Ken Lertzman is a forest ecologist interested in a broad range of topics related to ecosystem dynamics, conservation, and management. He has a specialty in the dynamics of temperate rainforests and his work focuses on interactions between people and the landscapes they depend on. Understanding the complex interactions between natural disturbances, changing climate, and people in shaping forests over space and time has been a consistent theme through his career. Ken works in close partnership with coastal First Nations communities, trying to identify strategies for sustainability that respect cultural traditions, the needs of people living on the land, and which are grounded in ecological science.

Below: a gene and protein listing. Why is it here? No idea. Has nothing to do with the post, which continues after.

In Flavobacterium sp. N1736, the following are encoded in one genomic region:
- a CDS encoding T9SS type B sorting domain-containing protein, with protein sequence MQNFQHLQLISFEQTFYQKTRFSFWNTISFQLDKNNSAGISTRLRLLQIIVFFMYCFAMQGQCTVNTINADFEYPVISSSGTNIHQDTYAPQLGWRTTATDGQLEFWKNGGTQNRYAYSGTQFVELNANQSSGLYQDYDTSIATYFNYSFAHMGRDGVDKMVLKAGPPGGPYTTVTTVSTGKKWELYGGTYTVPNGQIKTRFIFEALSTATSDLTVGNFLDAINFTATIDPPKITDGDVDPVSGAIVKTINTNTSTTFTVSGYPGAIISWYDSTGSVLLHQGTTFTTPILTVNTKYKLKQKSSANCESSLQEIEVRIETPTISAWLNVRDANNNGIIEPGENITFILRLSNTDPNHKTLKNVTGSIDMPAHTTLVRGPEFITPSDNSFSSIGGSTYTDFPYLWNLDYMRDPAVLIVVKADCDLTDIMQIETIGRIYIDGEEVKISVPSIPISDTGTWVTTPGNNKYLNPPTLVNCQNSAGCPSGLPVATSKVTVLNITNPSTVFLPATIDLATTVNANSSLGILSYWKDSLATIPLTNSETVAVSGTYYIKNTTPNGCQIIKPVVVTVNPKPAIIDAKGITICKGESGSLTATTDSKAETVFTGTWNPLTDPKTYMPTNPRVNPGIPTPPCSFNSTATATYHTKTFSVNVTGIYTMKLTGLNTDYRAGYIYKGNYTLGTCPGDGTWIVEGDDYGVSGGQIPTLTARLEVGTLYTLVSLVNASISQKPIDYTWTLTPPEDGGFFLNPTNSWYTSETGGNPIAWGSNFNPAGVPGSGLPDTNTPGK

Current projects focus mainly on the Central Coast of British Columbia (the “Great Bear Rainforest”). Ken works in collaboration with a team of other researchers at the Hakai Institute on a large-scale, multi-disciplinary project examining how pattern and dynamics of forests in the hyper-maritime landscape are reflected in watershed biogeochemistry, and how this in turn influences near-shore marine ecosystems. The other primary focus of Ken and his students on the Central Coast is challenges in the design and implementation of Ecosystem-Based Management. Research on EBM includes work examining how diverse types of cultural and ecological information can be integrated into the landscape planning process, assessing forest practices, conservation strategy, and policy and management options for enhancing local benefits from the forest.